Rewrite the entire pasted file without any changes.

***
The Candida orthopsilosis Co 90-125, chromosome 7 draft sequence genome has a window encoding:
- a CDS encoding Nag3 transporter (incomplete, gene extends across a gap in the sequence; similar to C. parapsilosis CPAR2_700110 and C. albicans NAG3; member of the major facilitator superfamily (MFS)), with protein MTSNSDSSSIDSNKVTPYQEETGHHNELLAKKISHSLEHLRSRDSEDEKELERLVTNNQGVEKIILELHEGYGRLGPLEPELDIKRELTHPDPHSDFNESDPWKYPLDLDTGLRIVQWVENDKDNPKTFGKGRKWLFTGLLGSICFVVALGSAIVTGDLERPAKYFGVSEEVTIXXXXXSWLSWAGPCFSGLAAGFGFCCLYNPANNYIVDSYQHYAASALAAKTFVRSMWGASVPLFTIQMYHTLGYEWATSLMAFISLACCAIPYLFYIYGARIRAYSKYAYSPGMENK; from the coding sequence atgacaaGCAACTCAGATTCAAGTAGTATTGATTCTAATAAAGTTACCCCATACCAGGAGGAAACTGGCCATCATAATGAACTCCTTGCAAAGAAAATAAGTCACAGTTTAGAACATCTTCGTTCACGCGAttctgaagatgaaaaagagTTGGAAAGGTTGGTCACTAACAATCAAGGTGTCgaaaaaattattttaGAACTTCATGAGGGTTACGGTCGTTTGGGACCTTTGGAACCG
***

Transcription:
The Candida orthopsilosis Co 90-125, chromosome 7 draft sequence genome has a window encoding:
- a CDS encoding Nag3 transporter (incomplete, gene extends across a gap in the sequence; similar to C. parapsilosis CPAR2_700110 and C. albicans NAG3; member of the major facilitator superfamily (MFS)), with protein MTSNSDSSSIDSNKVTPYQEETGHHNELLAKKISHSLEHLRSRDSEDEKELERLVTNNQGVEKIILELHEGYGRLGPLEPELDIKRELTHPDPHSDFNESDPWKYPLDLDTGLRIVQWVENDKDNPKTFGKGRKWLFTGLLGSICFVVALGSAIVTGDLERPAKYFGVSEEVTIXXXXXSWLSWAGPCFSGLAAGFGFCCLYNPANNYIVDSYQHYAASALAAKTFVRSMWGASVPLFTIQMYHTLGYEWATSLMAFISLACCAIPYLFYIYGARIRAYSKYAYSPGMENK; from the coding sequence atgacaaGCAACTCAGATTCAAGTAGTATTGATTCTAATAAAGTTACCCCATACCAGGAGGAAACTGGCCATCATAATGAACTCCTTGCAAAGAAAATAAGTCACAGTTTAGAACATCTTCGTTCACGCGAttctgaagatgaaaaagagTTGGAAAGGTTGGTCACTAACAATCAAGGTGTCgaaaaaattattttaGAACTTCATGAGGGTTACGGTCGTTTGGGACCTTTGGAACCG